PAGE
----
April 4, 2017 |

An In-Depth Examination Of Blockchain

We’ve mentioned blockchain’s potential for the sharing economy before – how it can revolutionize the sharing economy. What exactly is the blockchain? Where did it come from?

Mythic Beginnings

Blockchain’s mysterious origins are fitting for its decentralized design; no single user or institution controls a blockchain network. Blockchain was first utilized as an integral part of bitcoin- the most widely known cryptocurrency first described in a paper published by “Satoshi Nakamoto” on October 31, 2008. Nakamoto’s identity has been the subject of much speculation, and some have even theorized that Nakamoto represents a group of individuals rather than a single person.  

Widespread distrust in banks and other large financial institutions in aftermath of the financial crisis in 2009 catalyzed bitcoin’s rise. Traditionally, banks and other financial intermediaries provide security for electronic transactions between users in order to make sure that a given unit of currency hasn’t been ‘double spent’. Since digital information is easily reproducible, it was necessary for banks to verify that a given unit of currency wasn’t fabricated and spent more than once.

Innovative Design

Blockchain is a shared immutable ledger that records the transaction history of every bitcoin (or other units of digital currency being exchanged via blockchain) and is stored on every computer that uses bitcoin. The transaction record is publicly available, distributed throughout the bitcoin network, and constantly updates as new transactions occur – always choosing to adopt the longer blockchain. This way, no hacker can alter the record of transactions as they would only be able to change the blockchain of one computer at a time and not at a pace fast enough to alter the entire blockchain.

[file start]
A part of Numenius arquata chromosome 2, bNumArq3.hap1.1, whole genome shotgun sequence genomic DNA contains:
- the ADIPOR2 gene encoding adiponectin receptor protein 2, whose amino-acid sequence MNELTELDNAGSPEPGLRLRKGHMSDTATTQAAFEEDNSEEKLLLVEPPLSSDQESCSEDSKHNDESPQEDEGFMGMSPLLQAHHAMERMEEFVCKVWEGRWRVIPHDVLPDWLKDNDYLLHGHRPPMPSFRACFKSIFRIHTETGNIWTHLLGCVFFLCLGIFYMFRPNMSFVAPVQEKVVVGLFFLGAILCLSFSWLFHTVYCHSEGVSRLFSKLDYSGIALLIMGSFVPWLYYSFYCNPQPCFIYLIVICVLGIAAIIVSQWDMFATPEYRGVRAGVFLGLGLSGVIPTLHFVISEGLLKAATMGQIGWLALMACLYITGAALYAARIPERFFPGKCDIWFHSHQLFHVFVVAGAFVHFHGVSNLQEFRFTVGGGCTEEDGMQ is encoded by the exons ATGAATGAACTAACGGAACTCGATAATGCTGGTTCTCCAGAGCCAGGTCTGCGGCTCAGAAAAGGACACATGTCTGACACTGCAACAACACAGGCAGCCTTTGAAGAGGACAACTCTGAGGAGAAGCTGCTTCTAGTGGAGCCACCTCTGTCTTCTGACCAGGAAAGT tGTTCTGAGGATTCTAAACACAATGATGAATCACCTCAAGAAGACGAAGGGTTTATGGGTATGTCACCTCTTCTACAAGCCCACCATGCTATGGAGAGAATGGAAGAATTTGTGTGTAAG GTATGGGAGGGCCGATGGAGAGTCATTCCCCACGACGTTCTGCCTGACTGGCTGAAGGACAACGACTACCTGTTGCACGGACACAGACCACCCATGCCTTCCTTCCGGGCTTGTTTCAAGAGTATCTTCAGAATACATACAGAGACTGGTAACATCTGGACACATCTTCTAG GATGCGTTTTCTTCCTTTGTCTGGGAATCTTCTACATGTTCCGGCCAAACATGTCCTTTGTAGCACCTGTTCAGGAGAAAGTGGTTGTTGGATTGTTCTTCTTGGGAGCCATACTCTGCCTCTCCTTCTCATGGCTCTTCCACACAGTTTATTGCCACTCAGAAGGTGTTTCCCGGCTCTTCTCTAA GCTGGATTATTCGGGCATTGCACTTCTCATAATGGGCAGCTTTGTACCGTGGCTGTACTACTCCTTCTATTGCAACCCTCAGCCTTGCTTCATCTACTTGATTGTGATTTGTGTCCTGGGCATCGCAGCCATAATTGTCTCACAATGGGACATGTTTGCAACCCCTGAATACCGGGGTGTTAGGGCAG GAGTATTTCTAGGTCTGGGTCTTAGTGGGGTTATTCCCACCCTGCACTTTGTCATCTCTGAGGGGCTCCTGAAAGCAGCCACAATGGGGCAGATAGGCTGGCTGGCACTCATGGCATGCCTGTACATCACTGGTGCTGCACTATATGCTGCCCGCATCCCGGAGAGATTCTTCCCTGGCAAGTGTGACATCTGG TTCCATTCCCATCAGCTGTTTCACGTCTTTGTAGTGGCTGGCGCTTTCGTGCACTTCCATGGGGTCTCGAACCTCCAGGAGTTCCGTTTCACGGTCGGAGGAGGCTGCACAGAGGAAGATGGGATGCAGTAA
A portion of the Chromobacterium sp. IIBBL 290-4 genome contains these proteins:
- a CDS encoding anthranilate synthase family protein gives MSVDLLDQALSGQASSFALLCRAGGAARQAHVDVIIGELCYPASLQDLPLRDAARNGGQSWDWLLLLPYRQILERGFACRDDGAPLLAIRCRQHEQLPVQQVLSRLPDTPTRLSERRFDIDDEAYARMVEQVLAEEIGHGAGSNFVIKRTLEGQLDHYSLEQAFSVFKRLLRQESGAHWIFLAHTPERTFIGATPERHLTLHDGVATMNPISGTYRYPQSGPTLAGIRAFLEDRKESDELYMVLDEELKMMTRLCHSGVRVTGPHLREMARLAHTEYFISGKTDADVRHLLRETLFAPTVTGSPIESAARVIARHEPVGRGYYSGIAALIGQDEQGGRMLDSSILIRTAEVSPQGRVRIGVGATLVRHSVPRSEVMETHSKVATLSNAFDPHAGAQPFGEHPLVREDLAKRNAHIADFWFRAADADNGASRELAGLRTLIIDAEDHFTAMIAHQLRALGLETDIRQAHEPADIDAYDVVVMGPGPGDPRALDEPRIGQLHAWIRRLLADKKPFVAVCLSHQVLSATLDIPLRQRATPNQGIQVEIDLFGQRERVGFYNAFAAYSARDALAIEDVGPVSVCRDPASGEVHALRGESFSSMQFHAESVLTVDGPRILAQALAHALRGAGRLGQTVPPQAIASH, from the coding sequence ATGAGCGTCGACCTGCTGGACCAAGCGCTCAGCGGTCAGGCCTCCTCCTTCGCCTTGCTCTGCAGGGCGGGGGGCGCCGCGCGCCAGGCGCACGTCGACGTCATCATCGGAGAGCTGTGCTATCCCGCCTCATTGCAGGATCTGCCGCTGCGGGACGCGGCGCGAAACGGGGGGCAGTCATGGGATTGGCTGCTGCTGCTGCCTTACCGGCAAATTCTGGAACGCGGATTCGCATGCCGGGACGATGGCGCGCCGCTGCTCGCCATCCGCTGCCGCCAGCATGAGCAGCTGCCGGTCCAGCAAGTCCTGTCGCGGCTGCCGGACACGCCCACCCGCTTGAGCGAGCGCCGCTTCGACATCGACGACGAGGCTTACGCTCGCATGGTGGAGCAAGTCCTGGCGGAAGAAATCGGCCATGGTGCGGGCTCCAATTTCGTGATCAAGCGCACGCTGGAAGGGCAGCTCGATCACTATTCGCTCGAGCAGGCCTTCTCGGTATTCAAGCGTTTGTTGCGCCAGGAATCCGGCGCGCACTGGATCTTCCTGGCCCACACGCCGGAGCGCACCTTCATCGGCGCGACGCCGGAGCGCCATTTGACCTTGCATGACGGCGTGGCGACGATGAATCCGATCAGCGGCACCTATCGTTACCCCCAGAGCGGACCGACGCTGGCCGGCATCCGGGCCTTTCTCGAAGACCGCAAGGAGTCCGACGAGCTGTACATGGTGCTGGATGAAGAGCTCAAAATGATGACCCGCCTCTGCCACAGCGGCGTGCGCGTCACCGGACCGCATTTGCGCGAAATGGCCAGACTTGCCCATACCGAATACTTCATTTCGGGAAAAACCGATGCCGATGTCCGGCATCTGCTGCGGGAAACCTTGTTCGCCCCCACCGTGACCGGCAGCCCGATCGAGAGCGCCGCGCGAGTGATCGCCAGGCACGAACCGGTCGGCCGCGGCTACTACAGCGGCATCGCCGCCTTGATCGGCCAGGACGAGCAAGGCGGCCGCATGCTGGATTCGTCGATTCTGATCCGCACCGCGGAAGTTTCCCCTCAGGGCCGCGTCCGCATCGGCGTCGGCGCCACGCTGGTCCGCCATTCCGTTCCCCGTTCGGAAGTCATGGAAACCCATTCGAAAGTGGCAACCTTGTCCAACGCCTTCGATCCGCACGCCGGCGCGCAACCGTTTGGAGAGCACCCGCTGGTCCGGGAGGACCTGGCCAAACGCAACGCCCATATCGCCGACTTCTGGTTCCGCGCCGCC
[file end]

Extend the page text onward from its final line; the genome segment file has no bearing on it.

Digital wallets provide bitcoin users anonymity by representing a user’s identity as a random string of numbers and characters. In order to access their digital wallet users enter a password they created. Also, most digital wallets don’t require any personal information to create.

Disruptive Potential

In addition to digital platforms like Reddit and WordPress, some brick-and-mortar businesses accept bitcoin. For instance, in one restaurant in Pennsylvania, USA, customers can buy a Subway sandwich using bitcoin.

As we’ve mentioned in previous posts, blockchain software has huge potential for use in the sharing economy. Who’s noticed it’s potential so far? What new trends have emerged in the sharing economy as a result of blockchain?

Keep an eye out for Part 2, in which we’ll be exploring these questions & more.